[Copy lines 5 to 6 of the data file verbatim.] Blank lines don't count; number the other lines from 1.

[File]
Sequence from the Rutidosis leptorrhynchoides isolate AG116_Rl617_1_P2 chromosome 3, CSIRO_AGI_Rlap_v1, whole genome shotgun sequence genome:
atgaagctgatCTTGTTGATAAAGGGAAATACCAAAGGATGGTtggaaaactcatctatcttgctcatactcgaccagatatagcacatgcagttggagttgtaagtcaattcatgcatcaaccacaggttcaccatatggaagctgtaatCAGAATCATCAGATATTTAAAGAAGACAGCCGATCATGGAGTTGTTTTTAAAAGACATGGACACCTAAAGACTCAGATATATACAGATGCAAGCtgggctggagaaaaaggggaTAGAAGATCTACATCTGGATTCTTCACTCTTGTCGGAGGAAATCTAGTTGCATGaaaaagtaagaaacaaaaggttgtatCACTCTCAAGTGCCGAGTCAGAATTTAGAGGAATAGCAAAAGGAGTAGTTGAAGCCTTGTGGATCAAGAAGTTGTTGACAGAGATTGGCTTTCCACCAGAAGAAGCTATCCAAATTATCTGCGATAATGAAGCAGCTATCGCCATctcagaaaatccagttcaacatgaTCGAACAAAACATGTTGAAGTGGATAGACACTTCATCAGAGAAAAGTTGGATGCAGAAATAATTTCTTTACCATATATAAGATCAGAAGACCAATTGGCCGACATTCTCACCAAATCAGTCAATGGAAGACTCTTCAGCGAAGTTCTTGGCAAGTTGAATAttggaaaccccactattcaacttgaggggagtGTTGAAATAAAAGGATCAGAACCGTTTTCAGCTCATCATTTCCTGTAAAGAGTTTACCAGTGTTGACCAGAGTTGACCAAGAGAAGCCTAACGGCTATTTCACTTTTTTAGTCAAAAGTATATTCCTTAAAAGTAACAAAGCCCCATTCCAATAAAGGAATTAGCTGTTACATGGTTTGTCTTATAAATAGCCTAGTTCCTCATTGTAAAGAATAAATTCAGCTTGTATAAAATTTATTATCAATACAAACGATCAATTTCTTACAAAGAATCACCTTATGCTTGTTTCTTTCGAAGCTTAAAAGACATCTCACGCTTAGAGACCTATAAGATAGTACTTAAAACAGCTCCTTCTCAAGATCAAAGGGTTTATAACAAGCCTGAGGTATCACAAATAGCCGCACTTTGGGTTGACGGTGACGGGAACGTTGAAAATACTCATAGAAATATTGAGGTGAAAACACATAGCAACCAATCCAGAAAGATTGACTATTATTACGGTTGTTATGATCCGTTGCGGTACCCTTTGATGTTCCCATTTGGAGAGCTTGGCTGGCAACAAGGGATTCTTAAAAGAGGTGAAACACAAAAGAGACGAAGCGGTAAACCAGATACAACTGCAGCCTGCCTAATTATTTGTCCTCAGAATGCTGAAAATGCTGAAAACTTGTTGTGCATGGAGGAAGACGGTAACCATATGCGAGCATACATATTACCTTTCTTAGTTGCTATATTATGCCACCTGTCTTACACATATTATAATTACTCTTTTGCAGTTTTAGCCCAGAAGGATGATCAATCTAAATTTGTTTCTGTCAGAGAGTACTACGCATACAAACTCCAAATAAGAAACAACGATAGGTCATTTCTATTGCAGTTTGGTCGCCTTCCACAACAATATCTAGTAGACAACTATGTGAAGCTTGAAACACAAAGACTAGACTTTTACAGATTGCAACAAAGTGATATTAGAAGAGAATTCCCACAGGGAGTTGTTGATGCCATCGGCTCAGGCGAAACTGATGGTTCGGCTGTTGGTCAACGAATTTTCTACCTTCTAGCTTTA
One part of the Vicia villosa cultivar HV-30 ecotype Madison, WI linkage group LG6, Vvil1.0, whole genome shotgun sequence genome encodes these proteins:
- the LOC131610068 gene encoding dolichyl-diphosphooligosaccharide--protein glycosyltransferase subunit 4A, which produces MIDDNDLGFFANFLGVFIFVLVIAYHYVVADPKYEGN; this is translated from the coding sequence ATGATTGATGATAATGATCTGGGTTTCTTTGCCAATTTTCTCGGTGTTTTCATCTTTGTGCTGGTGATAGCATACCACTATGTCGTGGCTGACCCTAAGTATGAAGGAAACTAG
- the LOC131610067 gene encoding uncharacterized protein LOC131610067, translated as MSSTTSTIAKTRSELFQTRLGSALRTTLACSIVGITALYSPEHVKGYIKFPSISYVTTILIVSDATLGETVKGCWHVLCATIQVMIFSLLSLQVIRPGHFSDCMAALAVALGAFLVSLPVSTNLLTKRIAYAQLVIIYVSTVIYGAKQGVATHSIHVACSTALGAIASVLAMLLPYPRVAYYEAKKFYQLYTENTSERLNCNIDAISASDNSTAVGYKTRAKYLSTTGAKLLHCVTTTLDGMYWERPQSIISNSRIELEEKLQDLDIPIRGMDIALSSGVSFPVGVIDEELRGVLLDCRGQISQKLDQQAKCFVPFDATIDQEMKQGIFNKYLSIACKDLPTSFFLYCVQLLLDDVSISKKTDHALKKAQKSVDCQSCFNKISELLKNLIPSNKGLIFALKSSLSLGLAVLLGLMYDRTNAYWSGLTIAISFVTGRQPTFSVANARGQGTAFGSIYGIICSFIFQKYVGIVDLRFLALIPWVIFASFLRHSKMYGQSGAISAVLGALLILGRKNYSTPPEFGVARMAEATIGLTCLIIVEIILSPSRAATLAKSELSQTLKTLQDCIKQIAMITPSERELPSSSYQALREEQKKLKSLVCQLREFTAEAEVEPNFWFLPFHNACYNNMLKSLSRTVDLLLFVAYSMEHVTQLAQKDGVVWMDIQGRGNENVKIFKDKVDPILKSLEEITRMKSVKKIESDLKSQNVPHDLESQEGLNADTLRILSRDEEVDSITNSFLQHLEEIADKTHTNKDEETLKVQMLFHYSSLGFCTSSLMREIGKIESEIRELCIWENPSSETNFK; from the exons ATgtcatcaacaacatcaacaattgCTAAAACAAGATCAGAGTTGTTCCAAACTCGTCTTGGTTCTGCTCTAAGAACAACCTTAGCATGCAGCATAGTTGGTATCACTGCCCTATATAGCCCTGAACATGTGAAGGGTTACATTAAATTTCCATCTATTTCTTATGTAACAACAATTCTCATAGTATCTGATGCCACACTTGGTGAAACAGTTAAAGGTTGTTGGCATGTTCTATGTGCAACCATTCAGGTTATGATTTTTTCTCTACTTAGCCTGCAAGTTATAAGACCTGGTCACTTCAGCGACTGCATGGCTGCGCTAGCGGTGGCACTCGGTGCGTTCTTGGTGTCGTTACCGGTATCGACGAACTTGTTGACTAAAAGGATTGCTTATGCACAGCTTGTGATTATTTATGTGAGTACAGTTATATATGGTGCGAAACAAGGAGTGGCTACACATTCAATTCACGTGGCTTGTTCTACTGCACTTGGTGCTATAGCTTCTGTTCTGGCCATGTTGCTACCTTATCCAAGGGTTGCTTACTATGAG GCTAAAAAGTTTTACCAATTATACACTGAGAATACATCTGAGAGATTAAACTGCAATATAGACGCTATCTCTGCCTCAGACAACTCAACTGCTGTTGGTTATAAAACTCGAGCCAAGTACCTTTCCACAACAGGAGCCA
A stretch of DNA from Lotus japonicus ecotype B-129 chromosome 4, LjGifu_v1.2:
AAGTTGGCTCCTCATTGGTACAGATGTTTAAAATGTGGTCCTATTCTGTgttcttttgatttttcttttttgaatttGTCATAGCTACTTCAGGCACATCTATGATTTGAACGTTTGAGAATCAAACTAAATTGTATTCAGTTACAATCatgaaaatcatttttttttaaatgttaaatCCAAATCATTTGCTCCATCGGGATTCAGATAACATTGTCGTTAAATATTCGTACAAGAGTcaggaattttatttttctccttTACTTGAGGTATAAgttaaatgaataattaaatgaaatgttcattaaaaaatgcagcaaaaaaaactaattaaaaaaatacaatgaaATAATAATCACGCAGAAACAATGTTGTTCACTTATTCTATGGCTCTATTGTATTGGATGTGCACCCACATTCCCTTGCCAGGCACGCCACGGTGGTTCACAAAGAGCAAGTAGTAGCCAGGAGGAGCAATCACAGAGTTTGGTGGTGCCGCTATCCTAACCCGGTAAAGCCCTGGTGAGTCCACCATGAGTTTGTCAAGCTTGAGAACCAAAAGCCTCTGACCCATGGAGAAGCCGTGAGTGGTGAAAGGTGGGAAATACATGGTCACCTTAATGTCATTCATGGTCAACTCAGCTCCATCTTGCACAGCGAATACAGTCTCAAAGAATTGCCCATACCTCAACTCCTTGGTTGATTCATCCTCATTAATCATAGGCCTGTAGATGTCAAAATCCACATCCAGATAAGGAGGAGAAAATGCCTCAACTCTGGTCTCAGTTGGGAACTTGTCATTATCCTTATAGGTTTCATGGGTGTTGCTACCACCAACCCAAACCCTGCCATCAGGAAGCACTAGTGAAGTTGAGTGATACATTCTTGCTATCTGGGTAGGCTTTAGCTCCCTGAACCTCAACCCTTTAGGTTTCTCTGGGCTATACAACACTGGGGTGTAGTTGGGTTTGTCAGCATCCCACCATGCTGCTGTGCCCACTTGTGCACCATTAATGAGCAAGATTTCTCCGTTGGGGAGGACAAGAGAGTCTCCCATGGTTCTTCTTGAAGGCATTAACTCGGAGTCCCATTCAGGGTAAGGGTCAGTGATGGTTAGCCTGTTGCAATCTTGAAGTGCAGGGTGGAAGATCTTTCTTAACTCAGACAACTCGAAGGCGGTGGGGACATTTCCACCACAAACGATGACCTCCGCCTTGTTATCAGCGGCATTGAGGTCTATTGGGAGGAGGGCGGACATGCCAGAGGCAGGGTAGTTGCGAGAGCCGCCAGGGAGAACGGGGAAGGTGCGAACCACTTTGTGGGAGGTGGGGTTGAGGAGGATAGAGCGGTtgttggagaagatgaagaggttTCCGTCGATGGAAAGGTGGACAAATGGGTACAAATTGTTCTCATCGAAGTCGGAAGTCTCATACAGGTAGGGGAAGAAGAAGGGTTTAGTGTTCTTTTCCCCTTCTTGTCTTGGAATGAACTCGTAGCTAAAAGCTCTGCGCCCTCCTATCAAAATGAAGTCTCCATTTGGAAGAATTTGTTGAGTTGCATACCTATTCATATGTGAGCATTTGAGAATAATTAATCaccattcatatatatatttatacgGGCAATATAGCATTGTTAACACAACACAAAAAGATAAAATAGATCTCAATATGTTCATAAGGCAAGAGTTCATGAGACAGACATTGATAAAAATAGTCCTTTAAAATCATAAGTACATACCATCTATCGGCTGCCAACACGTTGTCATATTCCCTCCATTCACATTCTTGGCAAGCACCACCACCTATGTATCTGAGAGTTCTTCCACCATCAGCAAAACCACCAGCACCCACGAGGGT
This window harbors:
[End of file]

- the LOC131610067 gene encoding uncharacterized protein LOC131610067, translated as MSSTTSTIAKTRSELFQTRLGSALRTTLACSIVGITALYSPEHVKGYIKFPSISYVTTILIVSDATLGETVKGCWHVLCATIQVMIFSLLSLQVIRPGHFSDCMAALAVALGAFLVSLPVSTNLLTKRIAYAQLVIIYVSTVIYGAKQGVATHSIHVACSTALGAIASVLAMLLPYPRVAYYEAKKFYQLYTENTSERLNCNIDAISASDNSTAVGYKTRAKYLSTTGAKLLHCVTTTLDGMYWERPQSIISNSRIELEEKLQDLDIPIRGMDIALSSGVSFPVGVIDEELRGVLLDCRGQISQKLDQQAKCFVPFDATIDQEMKQGIFNKYLSIACKDLPTSFFLYCVQLLLDDVSISKKTDHALKKAQKSVDCQSCFNKISELLKNLIPSNKGLIFALKSSLSLGLAVLLGLMYDRTNAYWSGLTIAISFVTGRQPTFSVANARGQGTAFGSIYGIICSFIFQKYVGIVDLRFLALIPWVIFASFLRHSKMYGQSGAISAVLGALLILGRKNYSTPPEFGVARMAEATIGLTCLIIVEIILSPSRAATLAKSELSQTLKTLQDCIKQIAMITPSERELPSSSYQALREEQKKLKSLVCQLREFTAEAEVEPNFWFLPFHNACYNNMLKSLSRTVDLLLFVAYSMEHVTQLAQKDGVVWMDIQGRGNENVKIFKDKVDPILKSLEEITRMKSVKKIESDLKSQNVPHDLESQEGLNADTLRILSRDEEVDSITNSFLQHLEEIADKTHTNKDEETLKVQMLFHYSSLGFCTSSLMREIGKIESEIRELCIWENPSSETNFK; from the exons ATgtcatcaacaacatcaacaattgCTAAAACAAGATCAGAGTTGTTCCAAACTCGTCTTGGTTCTGCTCTAAGAACAACCTTAGCATGCAGCATAGTTGGTATCACTGCCCTATATAGCCCTGAACATGTGAAGGGTTACATTAAATTTCCATCTATTTCTTATGTAACAACAATTCTCATAGTATCTGATGCCACACTTGGTGAAACAGTTAAAGGTTGTTGGCATGTTCTATGTGCAACCATTCAGGTTATGATTTTTTCTCTACTTAGCCTGCAAGTTATAAGACCTGGTCACTTCAGCGACTGCATGGCTGCGCTAGCGGTGGCACTCGGTGCGTTCTTGGTGTCGTTACCGGTATCGACGAACTTGTTGACTAAAAGGATTGCTTATGCACAGCTTGTGATTATTTATGTGAGTACAGTTATATATGGTGCGAAACAAGGAGTGGCTACACATTCAATTCACGTGGCTTGTTCTACTGCACTTGGTGCTATAGCTTCTGTTCTGGCCATGTTGCTACCTTATCCAAGGGTTGCTTACTATGAG GCTAAAAAGTTTTACCAATTATACACTGAGAATACATCTGAGAGATTAAACTGCAATATAGACGCTATCTCTGCCTCAGACAACTCAACTGCTGTTGGTTATAAAACTCGAGCCAAGTACCTTTCCACAACAGGAGCCA
A stretch of DNA from Lotus japonicus ecotype B-129 chromosome 4, LjGifu_v1.2: